EPoS, E-commerce, Mobile, Websites, Graphic Design
A successful brand should represent a company’s personality, its unique selling points, its heritage or perhaps even it youthfulness if it’s a new company.
If a company was a person the logo would be its face, and to make the best first impression, your logo needs to reflect your most important brand qualities through colour, typography and composition.
There are several aspects to creating an effective logo and it’s important to keep things simple with balanced colours and a unique shape, to ensure your logo is easily recognisable. You also need your logo to be memorable too; if you take Coke’s logo for example – it’s become so imprinted in modern culture, that even with numerous variations in flavour (diet, lite, cherry, etc) the sweeping line across the middle still makes every product instantly recognisable as part of the Coke family.
Making use of Negative Space is a great way to add an unusual facet to your logo. With the letter F and ‘speed’ lines to the right creating an illusion of the number 1, the Formula 1 logo below is a great example of negative space design.
When taking into account your brand’s personality, colour is also of utmost importance. Different colours can be used to create different feelings about your brand, with various hues adding further to the message. Bright and bold colours grab people’s attention but may also create visual ‘tension’ if harmonious colours aren’t used.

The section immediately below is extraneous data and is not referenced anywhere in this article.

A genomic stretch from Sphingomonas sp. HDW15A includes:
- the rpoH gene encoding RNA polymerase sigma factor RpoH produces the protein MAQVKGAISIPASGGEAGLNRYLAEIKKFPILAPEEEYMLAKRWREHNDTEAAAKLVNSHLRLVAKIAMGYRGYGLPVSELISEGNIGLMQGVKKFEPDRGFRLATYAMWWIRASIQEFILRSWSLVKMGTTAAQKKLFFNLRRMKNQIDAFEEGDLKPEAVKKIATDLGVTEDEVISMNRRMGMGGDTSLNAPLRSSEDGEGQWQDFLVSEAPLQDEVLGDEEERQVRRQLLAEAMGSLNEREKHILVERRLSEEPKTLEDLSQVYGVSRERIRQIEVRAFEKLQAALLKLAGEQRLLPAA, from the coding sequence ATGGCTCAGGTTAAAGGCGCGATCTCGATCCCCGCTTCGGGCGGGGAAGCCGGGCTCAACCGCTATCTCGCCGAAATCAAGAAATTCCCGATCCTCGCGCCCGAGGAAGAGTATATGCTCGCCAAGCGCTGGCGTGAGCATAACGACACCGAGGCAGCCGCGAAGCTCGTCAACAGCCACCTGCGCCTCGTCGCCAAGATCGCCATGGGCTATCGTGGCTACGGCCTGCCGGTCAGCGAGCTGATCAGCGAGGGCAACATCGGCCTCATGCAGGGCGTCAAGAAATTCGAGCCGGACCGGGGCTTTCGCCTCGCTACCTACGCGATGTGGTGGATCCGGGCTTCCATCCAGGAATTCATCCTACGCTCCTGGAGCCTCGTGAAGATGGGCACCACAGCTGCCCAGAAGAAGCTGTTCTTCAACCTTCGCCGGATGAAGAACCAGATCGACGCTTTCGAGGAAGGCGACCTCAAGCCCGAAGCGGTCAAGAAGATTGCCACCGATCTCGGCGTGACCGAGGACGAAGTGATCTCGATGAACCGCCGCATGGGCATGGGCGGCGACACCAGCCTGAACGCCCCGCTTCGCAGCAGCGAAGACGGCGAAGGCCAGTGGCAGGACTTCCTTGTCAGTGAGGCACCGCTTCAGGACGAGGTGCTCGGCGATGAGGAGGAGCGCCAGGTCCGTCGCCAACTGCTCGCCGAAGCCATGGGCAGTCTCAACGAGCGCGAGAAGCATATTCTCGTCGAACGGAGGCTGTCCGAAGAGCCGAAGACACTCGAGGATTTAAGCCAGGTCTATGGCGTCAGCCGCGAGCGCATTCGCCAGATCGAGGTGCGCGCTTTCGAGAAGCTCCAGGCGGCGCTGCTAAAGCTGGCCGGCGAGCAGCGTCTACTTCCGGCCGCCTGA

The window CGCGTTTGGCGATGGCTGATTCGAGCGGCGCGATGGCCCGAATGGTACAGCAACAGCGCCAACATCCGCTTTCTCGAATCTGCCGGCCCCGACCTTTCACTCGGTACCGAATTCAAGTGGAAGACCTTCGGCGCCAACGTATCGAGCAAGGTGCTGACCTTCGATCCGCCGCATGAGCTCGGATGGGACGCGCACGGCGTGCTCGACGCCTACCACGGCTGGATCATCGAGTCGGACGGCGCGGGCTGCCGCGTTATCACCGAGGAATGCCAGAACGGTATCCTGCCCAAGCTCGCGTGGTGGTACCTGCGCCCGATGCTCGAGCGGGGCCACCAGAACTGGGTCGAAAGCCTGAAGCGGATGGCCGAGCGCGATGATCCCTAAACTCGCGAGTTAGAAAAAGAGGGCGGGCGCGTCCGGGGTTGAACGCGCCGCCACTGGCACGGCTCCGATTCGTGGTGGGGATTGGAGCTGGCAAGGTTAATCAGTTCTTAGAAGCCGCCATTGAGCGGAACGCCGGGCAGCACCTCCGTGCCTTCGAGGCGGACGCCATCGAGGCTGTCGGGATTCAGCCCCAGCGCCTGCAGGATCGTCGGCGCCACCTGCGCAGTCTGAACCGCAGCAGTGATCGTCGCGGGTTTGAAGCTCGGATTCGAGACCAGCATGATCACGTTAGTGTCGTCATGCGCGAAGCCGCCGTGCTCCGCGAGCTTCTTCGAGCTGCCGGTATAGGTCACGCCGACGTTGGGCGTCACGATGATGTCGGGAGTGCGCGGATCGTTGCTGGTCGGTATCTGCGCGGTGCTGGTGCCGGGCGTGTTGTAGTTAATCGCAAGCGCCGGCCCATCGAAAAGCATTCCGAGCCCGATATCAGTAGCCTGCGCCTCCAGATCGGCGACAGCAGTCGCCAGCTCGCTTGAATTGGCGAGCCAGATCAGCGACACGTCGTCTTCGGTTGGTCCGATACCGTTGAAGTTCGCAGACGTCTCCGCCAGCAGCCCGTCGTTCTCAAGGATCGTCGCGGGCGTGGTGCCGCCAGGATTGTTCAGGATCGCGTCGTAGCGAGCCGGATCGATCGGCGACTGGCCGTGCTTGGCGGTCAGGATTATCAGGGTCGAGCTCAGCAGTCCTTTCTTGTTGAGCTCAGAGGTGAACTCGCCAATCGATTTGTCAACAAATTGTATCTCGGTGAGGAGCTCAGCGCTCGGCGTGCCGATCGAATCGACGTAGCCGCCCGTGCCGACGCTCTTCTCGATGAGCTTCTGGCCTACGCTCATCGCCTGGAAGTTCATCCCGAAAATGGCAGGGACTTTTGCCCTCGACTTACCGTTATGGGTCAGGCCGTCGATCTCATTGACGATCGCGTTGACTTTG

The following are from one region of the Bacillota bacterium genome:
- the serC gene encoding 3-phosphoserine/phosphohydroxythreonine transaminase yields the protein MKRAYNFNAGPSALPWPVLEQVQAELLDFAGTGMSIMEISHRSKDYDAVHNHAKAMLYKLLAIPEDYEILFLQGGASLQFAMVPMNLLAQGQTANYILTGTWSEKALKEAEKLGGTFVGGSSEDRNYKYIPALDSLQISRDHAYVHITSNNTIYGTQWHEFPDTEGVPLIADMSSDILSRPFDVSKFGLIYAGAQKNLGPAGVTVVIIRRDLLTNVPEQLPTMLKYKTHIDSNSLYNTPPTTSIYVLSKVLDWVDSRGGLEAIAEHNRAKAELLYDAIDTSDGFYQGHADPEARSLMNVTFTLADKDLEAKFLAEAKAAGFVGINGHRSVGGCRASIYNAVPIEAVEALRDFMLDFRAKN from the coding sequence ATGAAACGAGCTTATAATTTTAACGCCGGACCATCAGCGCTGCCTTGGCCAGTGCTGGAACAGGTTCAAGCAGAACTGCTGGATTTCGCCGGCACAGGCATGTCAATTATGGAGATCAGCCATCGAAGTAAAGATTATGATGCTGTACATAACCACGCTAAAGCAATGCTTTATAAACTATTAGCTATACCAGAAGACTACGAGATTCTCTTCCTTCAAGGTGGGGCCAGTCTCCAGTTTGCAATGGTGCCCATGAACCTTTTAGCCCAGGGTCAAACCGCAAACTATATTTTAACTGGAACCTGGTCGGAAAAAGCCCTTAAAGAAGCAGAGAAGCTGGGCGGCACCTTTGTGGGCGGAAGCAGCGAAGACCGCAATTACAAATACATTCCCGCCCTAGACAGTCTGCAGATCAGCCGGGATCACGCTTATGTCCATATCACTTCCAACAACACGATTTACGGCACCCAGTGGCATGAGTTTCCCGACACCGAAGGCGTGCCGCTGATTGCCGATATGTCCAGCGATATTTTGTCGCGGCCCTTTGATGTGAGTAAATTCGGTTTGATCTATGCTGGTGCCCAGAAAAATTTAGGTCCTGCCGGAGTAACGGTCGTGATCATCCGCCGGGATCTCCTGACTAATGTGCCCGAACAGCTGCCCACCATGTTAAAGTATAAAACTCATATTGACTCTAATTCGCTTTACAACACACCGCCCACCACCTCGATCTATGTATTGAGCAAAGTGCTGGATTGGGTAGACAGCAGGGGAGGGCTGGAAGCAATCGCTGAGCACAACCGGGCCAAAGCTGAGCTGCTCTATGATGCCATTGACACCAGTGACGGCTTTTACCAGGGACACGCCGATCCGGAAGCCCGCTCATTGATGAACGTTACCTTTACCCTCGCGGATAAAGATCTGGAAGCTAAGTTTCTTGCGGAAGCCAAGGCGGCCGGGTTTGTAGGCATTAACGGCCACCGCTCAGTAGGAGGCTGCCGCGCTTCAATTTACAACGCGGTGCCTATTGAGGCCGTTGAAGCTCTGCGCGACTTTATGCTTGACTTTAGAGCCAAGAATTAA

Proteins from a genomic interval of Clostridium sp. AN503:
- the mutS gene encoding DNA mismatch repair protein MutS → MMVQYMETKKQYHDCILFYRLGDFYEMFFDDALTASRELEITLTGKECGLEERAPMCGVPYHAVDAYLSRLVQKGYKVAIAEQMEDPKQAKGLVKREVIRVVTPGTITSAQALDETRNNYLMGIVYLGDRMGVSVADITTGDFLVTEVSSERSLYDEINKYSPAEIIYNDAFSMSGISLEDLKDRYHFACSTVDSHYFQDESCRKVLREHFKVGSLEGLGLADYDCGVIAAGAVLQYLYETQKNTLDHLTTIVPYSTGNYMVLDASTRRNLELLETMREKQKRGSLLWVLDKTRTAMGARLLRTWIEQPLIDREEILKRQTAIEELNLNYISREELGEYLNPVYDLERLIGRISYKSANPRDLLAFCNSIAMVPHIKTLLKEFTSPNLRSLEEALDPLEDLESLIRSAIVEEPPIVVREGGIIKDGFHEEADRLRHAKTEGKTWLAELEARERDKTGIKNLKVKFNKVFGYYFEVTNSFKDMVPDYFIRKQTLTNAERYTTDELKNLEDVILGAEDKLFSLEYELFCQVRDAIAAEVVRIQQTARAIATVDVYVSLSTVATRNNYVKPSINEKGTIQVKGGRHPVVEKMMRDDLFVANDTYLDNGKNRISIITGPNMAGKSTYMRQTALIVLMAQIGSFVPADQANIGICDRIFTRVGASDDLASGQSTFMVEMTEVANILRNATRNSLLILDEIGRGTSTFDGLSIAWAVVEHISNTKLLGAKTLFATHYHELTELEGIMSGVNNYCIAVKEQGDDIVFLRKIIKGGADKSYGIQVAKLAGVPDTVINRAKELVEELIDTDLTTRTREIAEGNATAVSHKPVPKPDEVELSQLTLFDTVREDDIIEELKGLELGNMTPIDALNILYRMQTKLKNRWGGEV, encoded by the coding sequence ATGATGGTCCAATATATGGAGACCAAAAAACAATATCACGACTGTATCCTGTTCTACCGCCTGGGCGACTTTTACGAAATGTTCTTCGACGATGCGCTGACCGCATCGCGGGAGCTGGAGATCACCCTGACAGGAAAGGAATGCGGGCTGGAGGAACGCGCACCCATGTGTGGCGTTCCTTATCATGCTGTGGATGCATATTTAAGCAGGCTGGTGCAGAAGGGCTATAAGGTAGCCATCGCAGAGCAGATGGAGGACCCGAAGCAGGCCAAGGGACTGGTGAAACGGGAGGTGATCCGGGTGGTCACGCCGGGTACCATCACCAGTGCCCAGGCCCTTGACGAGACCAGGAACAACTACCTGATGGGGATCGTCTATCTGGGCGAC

Colours develop connotations over time, stirring certain emotions in customers (some more than others) – so it’s easy to create the wrong impression if your colour choice is in conflict with these established conventions.
Take a look at the emotions related to each colour in the list below. To read more about the psychology of colour and how colours determine the shopping habits of customers click here.
Red: Passion and Intensity, bold.
Yellow: Happiness and optimism, youthfulness.
Blue: Cool and calm, trust.
Orange: Exciting and creative.
Green: Relaxing and goodwill.
Purple: Rich royal colour, refined.
White: Clean and pure.
Deciding whether to use a single colour or multiple colour scheme is another important factor. Be aware though, that one in 12 of us suffers from colour blindness (with Red/Green distinction being the most common form), so make sure you test the contrast of your chosen colours by viewing it in Greyscale – you can even be prosecuted if you fail to make your public facing website easily accessible for people with visual impairments (see DDA guidelines).
One logo that makes great use of a multiple colours is eBay.
An important part of your logo, brand and company is of course the name. Something memorable is of course key, but it’s not easy to decide. It’s important to find a balance between an original, obscure name and something plain and more generic. Having a narrative behind your name can help; you can use it to create campaigns, epic stories and advertising to tell the company story.
If your company has an unusual name, logotype may be for you. But if your name is more generic you will need something to differentiate your company and give it identity – this can be achieved using hidden shapes as mentioned earlier, a fancy, unique font, or distinctive shape.
Some logos become recognisable because of their custom fonts. Coca-Cola adapted a popular slanted font and it’s now instantly recognisable no matter what the text says!
Have you created a great logo for your brand? Or need a helping hand in creating that impressive, unforgettable logo? We’d love to hear from you! Call Sparkstone Creative on 01489 795 000